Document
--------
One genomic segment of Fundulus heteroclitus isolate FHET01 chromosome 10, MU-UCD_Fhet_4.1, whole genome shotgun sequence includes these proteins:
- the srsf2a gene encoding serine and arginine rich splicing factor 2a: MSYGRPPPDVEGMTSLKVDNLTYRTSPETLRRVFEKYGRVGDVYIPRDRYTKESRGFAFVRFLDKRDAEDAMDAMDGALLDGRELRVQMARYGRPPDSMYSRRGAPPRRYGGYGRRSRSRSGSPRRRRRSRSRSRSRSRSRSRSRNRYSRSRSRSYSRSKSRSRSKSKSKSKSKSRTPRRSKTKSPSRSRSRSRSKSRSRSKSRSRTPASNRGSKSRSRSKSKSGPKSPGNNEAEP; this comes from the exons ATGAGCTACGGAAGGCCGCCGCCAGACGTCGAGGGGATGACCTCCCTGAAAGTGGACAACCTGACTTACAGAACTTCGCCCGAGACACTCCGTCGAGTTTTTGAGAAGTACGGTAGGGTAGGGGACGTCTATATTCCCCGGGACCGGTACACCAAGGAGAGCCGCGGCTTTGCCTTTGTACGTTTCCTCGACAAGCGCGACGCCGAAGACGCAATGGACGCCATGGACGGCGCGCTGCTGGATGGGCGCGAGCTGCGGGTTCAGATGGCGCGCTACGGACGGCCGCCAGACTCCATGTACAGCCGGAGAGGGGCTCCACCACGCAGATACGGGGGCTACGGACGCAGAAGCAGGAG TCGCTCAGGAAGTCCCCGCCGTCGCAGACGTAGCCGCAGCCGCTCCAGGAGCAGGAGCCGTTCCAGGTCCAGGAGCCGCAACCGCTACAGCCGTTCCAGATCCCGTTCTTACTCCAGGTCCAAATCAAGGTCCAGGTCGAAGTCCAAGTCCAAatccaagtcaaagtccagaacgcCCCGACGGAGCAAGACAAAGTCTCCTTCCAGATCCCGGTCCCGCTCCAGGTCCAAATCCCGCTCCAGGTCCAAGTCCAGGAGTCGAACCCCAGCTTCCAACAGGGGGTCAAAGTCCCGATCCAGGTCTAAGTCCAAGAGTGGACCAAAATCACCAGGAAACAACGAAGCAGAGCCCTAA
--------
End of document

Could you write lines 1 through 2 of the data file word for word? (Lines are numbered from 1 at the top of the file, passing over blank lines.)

One genomic segment of Fundulus heteroclitus isolate FHET01 chromosome 10, MU-UCD_Fhet_4.1, whole genome shotgun sequence includes these proteins:
- the srsf2a gene encoding serine and arginine rich splicing factor 2a: MSYGRPPPDVEGMTSLKVDNLTYRTSPETLRRVFEKYGRVGDVYIPRDRYTKESRGFAFVRFLDKRDAEDAMDAMDGALLDGRELRVQMARYGRPPDSMYSRRGAPPRRYGGYGRRSRSRSGSPRRRRRSRSRSRSRSRSRSRSRNRYSRSRSRSYSRSKSRSRSKSKSKSKSKSRTPRRSKTKSPSRSRSRSRSKSRSRSKSRSRTPASNRGSKSRSRSKSKSGPKSPGNNEAEP; this comes from the exons ATGAGCTACGGAAGGCCGCCGCCAGACGTCGAGGGGATGACCTCCCTGAAAGTGGACAACCTGACTTACAGAACTTCGCCCGAGACACTCCGTCGAGTTTTTGAGAAGTACGGTAGGGTAGGGGACGTCTATATTCCCCGGGACCGGTACACCAAGGAGAGCCGCGGCTTTGCCTTTGTACGTTTCCTCGACAAGCGCGACGCCGAAGACGCAATGGACGCCATGGACGGCGCGCTGCTGGATGGGCGCGAGCTGCGGGTTCAGATGGCGCGCTACGGACGGCCGCCAGACTCCATGTACAGCCGGAGAGGGGCTCCACCACGCAGATACGGGGGCTACGGACGCAGAAGCAGGAG TCGCTCAGGAAGTCCCCGCCGTCGCAGACGTAGCCGCAGCCGCTCCAGGAGCAGGAGCCGTTCCAGGTCCAGGAGCCGCAACCGCTACAGCCGTTCCAGATCCCGTTCTTACTCCAGGTCCAAATCAAGGTCCAGGTCGAAGTCCAAGTCCAAatccaagtcaaagtccagaacgcCCCGACGGAGCAAGACAAAGTCTCCTTCCAGATCCCGGTCCCGCTCCAGGTCCAAATCCCGCTCCAGGTCCAAGTCCAGGAGTCGAACCCCAGCTTCCAACAGGGGGTCAAAGTCCCGATCCAGGTCTAAGTCCAAGAGTGGACCAAAATCACCAGGAAACAACGAAGCAGAGCCCTAA